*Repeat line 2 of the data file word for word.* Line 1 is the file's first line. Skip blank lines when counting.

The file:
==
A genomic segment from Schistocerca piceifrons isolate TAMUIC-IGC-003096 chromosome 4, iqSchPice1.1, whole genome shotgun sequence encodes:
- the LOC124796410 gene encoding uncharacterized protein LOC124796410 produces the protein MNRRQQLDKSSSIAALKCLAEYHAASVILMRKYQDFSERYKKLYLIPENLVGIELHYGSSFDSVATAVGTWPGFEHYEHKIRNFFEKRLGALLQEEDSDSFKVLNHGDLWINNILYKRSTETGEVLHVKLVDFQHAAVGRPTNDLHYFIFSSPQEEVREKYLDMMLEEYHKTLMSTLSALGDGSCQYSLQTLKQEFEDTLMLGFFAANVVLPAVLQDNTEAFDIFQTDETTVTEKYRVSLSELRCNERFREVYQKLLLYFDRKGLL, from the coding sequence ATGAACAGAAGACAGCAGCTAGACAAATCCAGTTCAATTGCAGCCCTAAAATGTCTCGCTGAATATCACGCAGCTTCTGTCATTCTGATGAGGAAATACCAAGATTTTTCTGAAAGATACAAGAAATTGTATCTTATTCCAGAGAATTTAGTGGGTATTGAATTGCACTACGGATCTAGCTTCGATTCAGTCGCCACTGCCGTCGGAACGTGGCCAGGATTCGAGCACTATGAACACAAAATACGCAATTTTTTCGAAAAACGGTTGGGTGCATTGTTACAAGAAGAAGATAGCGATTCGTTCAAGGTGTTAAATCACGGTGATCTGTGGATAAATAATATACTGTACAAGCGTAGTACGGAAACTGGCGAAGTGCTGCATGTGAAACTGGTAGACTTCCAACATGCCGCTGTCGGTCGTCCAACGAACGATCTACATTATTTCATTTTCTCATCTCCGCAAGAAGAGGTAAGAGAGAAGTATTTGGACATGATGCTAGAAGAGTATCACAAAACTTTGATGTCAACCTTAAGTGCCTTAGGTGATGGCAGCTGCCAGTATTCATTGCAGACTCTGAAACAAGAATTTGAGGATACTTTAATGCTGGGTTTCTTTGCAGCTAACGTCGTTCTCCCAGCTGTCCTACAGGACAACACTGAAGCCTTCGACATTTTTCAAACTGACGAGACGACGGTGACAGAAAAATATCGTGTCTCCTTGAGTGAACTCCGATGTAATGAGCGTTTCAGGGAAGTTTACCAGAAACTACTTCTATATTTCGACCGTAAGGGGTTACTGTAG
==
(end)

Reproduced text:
- the LOC124796410 gene encoding uncharacterized protein LOC124796410 produces the protein MNRRQQLDKSSSIAALKCLAEYHAASVILMRKYQDFSERYKKLYLIPENLVGIELHYGSSFDSVATAVGTWPGFEHYEHKIRNFFEKRLGALLQEEDSDSFKVLNHGDLWINNILYKRSTETGEVLHVKLVDFQHAAVGRPTNDLHYFIFSSPQEEVREKYLDMMLEEYHKTLMSTLSALGDGSCQYSLQTLKQEFEDTLMLGFFAANVVLPAVLQDNTEAFDIFQTDETTVTEKYRVSLSELRCNERFREVYQKLLLYFDRKGLL, from the coding sequence ATGAACAGAAGACAGCAGCTAGACAAATCCAGTTCAATTGCAGCCCTAAAATGTCTCGCTGAATATCACGCAGCTTCTGTCATTCTGATGAGGAAATACCAAGATTTTTCTGAAAGATACAAGAAATTGTATCTTATTCCAGAGAATTTAGTGGGTATTGAATTGCACTACGGATCTAGCTTCGATTCAGTCGCCACTGCCGTCGGAACGTGGCCAGGATTCGAGCACTATGAACACAAAATACGCAATTTTTTCGAAAAACGGTTGGGTGCATTGTTACAAGAAGAAGATAGCGATTCGTTCAAGGTGTTAAATCACGGTGATCTGTGGATAAATAATATACTGTACAAGCGTAGTACGGAAACTGGCGAAGTGCTGCATGTGAAACTGGTAGACTTCCAACATGCCGCTGTCGGTCGTCCAACGAACGATCTACATTATTTCATTTTCTCATCTCCGCAAGAAGAGGTAAGAGAGAAGTATTTGGACATGATGCTAGAAGAGTATCACAAAACTTTGATGTCAACCTTAAGTGCCTTAGGTGATGGCAGCTGCCAGTATTCATTGCAGACTCTGAAACAAGAATTTGAGGATACTTTAATGCTGGGTTTCTTTGCAGCTAACGTCGTTCTCCCAGCTGTCCTACAGGACAACACTGAAGCCTTCGACATTTTTCAAACTGACGAGACGACGGTGACAGAAAAATATCGTGTCTCCTTGAGTGAACTCCGATGTAATGAGCGTTTCAGGGAAGTTTACCAGAAACTACTTCTATATTTCGACCGTAAGGGGTTACTGTAG